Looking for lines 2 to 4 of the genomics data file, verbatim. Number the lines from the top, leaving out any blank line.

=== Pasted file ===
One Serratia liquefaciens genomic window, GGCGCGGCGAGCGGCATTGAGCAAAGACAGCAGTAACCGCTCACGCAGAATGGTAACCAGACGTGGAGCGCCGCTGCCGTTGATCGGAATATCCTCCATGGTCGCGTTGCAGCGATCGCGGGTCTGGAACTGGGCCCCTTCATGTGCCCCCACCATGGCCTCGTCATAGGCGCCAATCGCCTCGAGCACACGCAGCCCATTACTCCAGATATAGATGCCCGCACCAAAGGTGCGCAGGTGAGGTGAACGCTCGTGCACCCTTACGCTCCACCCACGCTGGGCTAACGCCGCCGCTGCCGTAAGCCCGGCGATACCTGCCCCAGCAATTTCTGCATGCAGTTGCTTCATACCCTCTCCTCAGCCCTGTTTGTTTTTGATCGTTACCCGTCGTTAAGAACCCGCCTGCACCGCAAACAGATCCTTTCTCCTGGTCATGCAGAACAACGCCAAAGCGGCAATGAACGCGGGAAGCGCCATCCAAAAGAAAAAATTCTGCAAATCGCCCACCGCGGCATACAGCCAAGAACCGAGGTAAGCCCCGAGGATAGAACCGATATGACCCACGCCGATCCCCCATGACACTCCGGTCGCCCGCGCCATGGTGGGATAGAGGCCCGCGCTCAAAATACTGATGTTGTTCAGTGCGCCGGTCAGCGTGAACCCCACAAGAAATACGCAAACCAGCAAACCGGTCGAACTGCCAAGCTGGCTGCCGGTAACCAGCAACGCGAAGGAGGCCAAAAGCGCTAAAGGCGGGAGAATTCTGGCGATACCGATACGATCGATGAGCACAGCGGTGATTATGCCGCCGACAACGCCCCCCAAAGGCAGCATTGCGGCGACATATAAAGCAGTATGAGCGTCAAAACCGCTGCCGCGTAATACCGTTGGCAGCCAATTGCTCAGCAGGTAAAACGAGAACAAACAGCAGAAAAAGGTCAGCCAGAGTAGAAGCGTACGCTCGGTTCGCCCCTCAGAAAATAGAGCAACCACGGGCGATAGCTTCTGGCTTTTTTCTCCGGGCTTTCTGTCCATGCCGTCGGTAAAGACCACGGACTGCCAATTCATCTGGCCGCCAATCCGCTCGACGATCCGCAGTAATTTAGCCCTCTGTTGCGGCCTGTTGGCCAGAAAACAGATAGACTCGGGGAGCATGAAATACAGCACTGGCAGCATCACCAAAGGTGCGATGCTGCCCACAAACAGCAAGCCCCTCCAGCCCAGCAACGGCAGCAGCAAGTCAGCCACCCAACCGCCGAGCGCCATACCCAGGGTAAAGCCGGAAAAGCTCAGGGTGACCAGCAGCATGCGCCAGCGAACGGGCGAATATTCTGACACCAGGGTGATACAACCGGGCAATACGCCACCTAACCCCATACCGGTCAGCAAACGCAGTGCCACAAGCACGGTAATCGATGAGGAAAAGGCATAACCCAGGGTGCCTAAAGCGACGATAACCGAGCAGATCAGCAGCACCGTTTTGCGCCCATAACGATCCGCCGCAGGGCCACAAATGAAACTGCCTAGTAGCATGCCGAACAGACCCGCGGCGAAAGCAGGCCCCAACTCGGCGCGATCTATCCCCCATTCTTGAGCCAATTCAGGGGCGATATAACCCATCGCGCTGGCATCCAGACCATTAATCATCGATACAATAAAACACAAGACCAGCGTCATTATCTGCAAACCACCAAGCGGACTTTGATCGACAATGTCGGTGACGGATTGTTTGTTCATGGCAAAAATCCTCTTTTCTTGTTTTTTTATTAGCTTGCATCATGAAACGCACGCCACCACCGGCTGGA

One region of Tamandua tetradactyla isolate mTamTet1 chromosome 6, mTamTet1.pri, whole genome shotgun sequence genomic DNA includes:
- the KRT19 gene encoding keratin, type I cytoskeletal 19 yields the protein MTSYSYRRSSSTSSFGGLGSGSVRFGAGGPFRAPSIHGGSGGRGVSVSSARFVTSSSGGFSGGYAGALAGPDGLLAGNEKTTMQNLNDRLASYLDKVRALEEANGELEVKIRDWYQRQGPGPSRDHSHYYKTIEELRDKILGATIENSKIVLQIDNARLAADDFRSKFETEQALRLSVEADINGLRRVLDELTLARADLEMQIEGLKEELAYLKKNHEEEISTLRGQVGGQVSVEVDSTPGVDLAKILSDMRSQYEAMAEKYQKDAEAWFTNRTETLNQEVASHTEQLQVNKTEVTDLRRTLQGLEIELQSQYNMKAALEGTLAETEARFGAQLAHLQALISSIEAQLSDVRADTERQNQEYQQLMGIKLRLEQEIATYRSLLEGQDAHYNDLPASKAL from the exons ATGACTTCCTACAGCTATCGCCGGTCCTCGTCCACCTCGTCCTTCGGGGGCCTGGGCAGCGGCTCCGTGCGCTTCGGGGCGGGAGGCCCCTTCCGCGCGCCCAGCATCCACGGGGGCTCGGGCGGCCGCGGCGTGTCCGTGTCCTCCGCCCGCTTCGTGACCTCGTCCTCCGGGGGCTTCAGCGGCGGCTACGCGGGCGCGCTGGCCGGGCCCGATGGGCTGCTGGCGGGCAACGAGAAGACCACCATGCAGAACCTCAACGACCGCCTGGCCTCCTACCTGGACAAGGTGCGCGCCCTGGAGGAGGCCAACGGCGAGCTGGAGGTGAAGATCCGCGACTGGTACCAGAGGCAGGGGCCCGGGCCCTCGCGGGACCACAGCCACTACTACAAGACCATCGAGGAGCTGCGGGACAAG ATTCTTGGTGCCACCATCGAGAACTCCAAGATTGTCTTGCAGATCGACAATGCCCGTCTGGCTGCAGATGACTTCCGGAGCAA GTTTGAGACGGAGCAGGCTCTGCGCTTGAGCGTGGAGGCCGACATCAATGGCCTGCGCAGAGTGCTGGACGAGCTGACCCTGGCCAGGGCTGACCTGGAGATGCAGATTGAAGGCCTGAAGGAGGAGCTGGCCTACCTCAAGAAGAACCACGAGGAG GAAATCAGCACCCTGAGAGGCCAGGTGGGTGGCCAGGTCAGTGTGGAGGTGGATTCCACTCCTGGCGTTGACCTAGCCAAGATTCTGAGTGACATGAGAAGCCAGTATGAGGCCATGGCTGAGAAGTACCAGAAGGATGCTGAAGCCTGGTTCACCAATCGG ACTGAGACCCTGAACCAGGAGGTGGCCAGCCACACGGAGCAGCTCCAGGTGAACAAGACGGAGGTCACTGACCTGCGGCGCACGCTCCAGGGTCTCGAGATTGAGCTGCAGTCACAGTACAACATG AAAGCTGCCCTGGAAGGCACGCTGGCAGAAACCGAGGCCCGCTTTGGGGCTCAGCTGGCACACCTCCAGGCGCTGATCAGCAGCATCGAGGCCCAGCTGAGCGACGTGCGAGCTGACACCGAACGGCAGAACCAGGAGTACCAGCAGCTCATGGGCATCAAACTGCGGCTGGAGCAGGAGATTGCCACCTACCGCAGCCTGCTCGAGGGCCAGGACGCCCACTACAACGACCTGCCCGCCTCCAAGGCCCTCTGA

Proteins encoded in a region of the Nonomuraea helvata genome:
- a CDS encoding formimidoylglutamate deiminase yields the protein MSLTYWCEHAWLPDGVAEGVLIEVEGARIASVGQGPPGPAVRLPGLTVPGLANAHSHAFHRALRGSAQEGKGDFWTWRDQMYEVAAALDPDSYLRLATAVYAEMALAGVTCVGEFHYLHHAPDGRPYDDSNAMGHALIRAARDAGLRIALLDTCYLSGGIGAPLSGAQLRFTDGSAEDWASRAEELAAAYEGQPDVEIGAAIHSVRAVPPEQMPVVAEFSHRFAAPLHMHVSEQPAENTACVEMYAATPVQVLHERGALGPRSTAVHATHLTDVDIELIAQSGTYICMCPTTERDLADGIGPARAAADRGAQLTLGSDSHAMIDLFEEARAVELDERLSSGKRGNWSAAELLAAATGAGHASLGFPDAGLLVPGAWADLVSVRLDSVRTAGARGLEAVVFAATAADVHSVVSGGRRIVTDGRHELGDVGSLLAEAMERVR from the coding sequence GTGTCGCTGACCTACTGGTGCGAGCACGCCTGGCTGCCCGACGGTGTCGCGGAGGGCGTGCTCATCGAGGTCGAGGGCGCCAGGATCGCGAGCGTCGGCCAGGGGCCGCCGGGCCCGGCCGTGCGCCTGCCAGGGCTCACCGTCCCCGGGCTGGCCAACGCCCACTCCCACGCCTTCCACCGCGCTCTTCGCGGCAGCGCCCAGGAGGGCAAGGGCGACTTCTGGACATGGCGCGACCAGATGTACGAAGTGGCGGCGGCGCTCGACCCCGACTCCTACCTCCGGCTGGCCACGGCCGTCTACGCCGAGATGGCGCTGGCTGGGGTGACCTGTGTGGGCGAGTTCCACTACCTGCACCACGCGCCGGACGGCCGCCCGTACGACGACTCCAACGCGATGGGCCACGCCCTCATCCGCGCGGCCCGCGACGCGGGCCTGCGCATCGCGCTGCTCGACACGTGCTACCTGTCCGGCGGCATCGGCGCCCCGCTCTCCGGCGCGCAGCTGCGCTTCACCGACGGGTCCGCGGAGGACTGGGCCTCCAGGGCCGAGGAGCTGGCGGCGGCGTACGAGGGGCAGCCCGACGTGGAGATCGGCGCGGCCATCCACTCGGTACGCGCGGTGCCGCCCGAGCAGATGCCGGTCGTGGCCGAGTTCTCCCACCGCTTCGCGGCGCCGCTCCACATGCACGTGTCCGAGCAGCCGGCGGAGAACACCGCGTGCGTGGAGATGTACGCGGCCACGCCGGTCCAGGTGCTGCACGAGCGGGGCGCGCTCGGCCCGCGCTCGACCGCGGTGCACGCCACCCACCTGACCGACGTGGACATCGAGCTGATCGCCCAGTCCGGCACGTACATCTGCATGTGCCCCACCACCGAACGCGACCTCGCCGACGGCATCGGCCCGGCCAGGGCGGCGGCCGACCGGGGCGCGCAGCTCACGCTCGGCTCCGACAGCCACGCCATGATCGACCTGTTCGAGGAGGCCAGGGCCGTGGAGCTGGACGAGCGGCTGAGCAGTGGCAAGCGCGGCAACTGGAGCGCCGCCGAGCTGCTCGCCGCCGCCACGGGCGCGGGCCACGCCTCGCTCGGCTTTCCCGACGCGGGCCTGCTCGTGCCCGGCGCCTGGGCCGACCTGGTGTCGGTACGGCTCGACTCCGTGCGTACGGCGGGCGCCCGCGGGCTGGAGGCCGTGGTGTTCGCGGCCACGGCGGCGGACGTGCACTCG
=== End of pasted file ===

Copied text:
One region of Tamandua tetradactyla isolate mTamTet1 chromosome 6, mTamTet1.pri, whole genome shotgun sequence genomic DNA includes:
- the KRT19 gene encoding keratin, type I cytoskeletal 19 yields the protein MTSYSYRRSSSTSSFGGLGSGSVRFGAGGPFRAPSIHGGSGGRGVSVSSARFVTSSSGGFSGGYAGALAGPDGLLAGNEKTTMQNLNDRLASYLDKVRALEEANGELEVKIRDWYQRQGPGPSRDHSHYYKTIEELRDKILGATIENSKIVLQIDNARLAADDFRSKFETEQALRLSVEADINGLRRVLDELTLARADLEMQIEGLKEELAYLKKNHEEEISTLRGQVGGQVSVEVDSTPGVDLAKILSDMRSQYEAMAEKYQKDAEAWFTNRTETLNQEVASHTEQLQVNKTEVTDLRRTLQGLEIELQSQYNMKAALEGTLAETEARFGAQLAHLQALISSIEAQLSDVRADTERQNQEYQQLMGIKLRLEQEIATYRSLLEGQDAHYNDLPASKAL from the exons ATGACTTCCTACAGCTATCGCCGGTCCTCGTCCACCTCGTCCTTCGGGGGCCTGGGCAGCGGCTCCGTGCGCTTCGGGGCGGGAGGCCCCTTCCGCGCGCCCAGCATCCACGGGGGCTCGGGCGGCCGCGGCGTGTCCGTGTCCTCCGCCCGCTTCGTGACCTCGTCCTCCGGGGGCTTCAGCGGCGGCTACGCGGGCGCGCTGGCCGGGCCCGATGGGCTGCTGGCGGGCAACGAGAAGACCACCATGCAGAACCTCAACGACCGCCTGGCCTCCTACCTGGACAAGGTGCGCGCCCTGGAGGAGGCCAACGGCGAGCTGGAGGTGAAGATCCGCGACTGGTACCAGAGGCAGGGGCCCGGGCCCTCGCGGGACCACAGCCACTACTACAAGACCATCGAGGAGCTGCGGGACAAG ATTCTTGGTGCCACCATCGAGAACTCCAAGATTGTCTTGCAGATCGACAATGCCCGTCTGGCTGCAGATGACTTCCGGAGCAA GTTTGAGACGGAGCAGGCTCTGCGCTTGAGCGTGGAGGCCGACATCAATGGCCTGCGCAGAGTGCTGGACGAGCTGACCCTGGCCAGGGCTGACCTGGAGATGCAGATTGAAGGCCTGAAGGAGGAGCTGGCCTACCTCAAGAAGAACCACGAGGAG GAAATCAGCACCCTGAGAGGCCAGGTGGGTGGCCAGGTCAGTGTGGAGGTGGATTCCACTCCTGGCGTTGACCTAGCCAAGATTCTGAGTGACATGAGAAGCCAGTATGAGGCCATGGCTGAGAAGTACCAGAAGGATGCTGAAGCCTGGTTCACCAATCGG ACTGAGACCCTGAACCAGGAGGTGGCCAGCCACACGGAGCAGCTCCAGGTGAACAAGACGGAGGTCACTGACCTGCGGCGCACGCTCCAGGGTCTCGAGATTGAGCTGCAGTCACAGTACAACATG AAAGCTGCCCTGGAAGGCACGCTGGCAGAAACCGAGGCCCGCTTTGGGGCTCAGCTGGCACACCTCCAGGCGCTGATCAGCAGCATCGAGGCCCAGCTGAGCGACGTGCGAGCTGACACCGAACGGCAGAACCAGGAGTACCAGCAGCTCATGGGCATCAAACTGCGGCTGGAGCAGGAGATTGCCACCTACCGCAGCCTGCTCGAGGGCCAGGACGCCCACTACAACGACCTGCCCGCCTCCAAGGCCCTCTGA

Proteins encoded in a region of the Nonomuraea helvata genome: